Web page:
The Minnesota Lynx knew the 2023 season would be a development year, not focusing on wins or losses but rather focusing on growth and improvement while riding the rollercoaster that can come with that process.
With an insertion of youth and some areas of growth needed on the team as it continues its transition from the dynasty era into a new era of Lynx basketball, the Lynx were upfront from day one of training camp that their success wouldn’t be measured by overall record or how far they reached in the season, but rather the improvements seen within their own building.
“At the beginning of our season, as a staff we felt a great deal of uncertainty around exactly who we were and what we were going to be good at,” Lynx Head Coach and President of Basketball Operations Cheryl Reeve said recently on the Hitting the Hardwood Podcast with Mitchell Hansen. “We knew it would be an evolution and that we were going to be focused on development. ... Then as we hit the go button and the lights came on, we’re playing games and sort of learning about the team on the fly.”
With Minnesota in somewhat unfamiliar territory of focusing more on development rather than season-end success, it managed to accomplish what it set out to do in 2023 — development and growth. But it also found success along the way, returning to the playoffs a year after failing to do so and taking the opening-round matchup against Connecticut to a series-deciding three games.
“I think the thing for all of us was that we tried not to focus on results. What we were focused on was that we felt like we were right there,” Reeve said. “The team felt like that and as a staff we felt like that we just need to keep staying the course and focus on just developing and improving.”
Development of Rookies
One important aspect to the development of the Lynx in 2023 was getting rookies Diamond Miller and Dorka Juhász up to speed fast with their new WNBA team.
From day one, Miller was thrown into the starting lineup — by design — and Juhász ended up taking over a starting role shortly after due to injuries elsewhere on the roster.
“One of the first things coming out of the gates was we really talked about that we had the number two pick for a reason and that player was going to get a tremendous opportunity with our organization. We were very, very committed to that as we inserted her into the starting lineup,” Reeve said of Miller. “It’s a lot easier to put that player on the court and go okay, now do you see what we’re talking about? Now it’s easier for them to envision what it feels like and the work necessary to improve and we did that with Diamond from day one.”
In 32 appearances over her rookie campaign, Miller averaged 12.1 points, 3.5 rebounds, 2.5 assists and 0.9 steals over 26.1 minutes per contest. She also earned WNBA Rookie of the Month honors in July and was named to the WNBA All-Rookie Team.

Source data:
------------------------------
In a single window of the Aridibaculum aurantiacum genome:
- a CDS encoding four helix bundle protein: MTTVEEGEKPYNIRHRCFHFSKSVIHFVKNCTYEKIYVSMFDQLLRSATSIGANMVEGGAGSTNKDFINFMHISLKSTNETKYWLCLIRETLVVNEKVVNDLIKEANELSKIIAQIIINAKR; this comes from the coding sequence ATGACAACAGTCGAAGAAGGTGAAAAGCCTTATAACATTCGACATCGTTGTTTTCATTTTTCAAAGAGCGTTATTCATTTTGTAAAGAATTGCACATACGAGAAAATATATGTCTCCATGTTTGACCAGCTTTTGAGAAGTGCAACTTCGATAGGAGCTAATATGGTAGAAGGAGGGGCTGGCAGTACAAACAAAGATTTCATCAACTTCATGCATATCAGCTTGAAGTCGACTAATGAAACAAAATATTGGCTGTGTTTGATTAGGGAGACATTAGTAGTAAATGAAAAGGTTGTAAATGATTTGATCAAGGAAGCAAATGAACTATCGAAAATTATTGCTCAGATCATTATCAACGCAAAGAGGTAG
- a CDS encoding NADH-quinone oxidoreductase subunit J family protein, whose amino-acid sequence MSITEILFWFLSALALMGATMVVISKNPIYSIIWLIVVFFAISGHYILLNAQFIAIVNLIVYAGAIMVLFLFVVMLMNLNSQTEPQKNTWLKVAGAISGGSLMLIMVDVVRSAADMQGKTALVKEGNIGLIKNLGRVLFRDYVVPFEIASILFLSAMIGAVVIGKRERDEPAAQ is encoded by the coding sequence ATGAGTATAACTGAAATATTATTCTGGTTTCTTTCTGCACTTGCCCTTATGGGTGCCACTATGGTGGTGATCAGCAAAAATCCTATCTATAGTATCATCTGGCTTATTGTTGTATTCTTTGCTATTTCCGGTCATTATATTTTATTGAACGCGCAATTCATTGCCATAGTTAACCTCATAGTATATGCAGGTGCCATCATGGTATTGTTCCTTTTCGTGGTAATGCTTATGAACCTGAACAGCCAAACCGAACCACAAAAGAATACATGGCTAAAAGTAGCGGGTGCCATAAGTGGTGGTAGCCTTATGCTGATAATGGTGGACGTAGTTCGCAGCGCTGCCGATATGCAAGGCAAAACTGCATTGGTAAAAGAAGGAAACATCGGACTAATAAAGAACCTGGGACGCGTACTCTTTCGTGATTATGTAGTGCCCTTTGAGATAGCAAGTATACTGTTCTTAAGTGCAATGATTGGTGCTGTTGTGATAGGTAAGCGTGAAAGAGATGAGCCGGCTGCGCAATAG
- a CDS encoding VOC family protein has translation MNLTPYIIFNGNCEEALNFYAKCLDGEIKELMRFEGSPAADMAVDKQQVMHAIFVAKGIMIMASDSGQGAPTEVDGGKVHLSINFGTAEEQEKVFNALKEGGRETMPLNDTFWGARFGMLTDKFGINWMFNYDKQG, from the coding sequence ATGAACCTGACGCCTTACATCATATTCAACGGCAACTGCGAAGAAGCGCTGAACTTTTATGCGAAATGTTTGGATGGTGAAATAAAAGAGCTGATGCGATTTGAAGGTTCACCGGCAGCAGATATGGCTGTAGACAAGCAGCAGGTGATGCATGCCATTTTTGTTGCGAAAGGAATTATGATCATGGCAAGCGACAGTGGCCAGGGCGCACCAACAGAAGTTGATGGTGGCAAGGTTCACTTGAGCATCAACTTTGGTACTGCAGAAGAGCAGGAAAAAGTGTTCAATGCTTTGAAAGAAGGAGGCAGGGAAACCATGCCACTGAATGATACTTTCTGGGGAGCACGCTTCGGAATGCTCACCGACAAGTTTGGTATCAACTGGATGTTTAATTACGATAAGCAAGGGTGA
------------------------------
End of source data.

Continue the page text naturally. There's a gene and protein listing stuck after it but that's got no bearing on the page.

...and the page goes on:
“I thought that her growth, that was really fun to see and some of the challenges that she really started to embrace,” Reeve said. “She’s a very, very competitive person and doesn’t want to fail in anything, not even for a small drill. Those are signs of a really good player.”
As for Juhász, she came in with lower expectations as a second-round pick, but many thought she could be poised to have a breakout season and prove to everyone she was the steal of the draft. At year’s end, that was indeed the case as she emerged as a key addition to the starting lineup over the second half of the season.
“I think with the evolution of Dorka Juhasz, largely as a result of the opportunity that presented itself because of some injuries that we had on the team, maybe there was growth there that we didn’t necessarily know that the opportunity would be as great as it was. Dorka made an awful lot out of the opportunity that came her way,” Reeve said. “Whatever we gave her, she did.”
Juhász completed the season appearing in 38 of the 40 regular-season games, starting in 27 of those contests. She averaged 6.0 points, 6.5 rebounds, 2.6 assists and 0.9 steals over 24.2 minutes per game while also earning WNBA All-Rookie honors.
“Her emotional maturity is really high and her preparation. She was another one that really had this never too high, never too low. Just a really quiet confidence,” Reeve said of Juhász. “It was just a really healthy season for her where she too sort of felt like she now has an understanding of what she needs to work on because she experienced it firsthand.”
Not only did Minnesota get valuable experience for the two rookies, but they took that pressure and that journey in stride. And now Miller and Juhász will be two building blocks for the Lynx for years to come.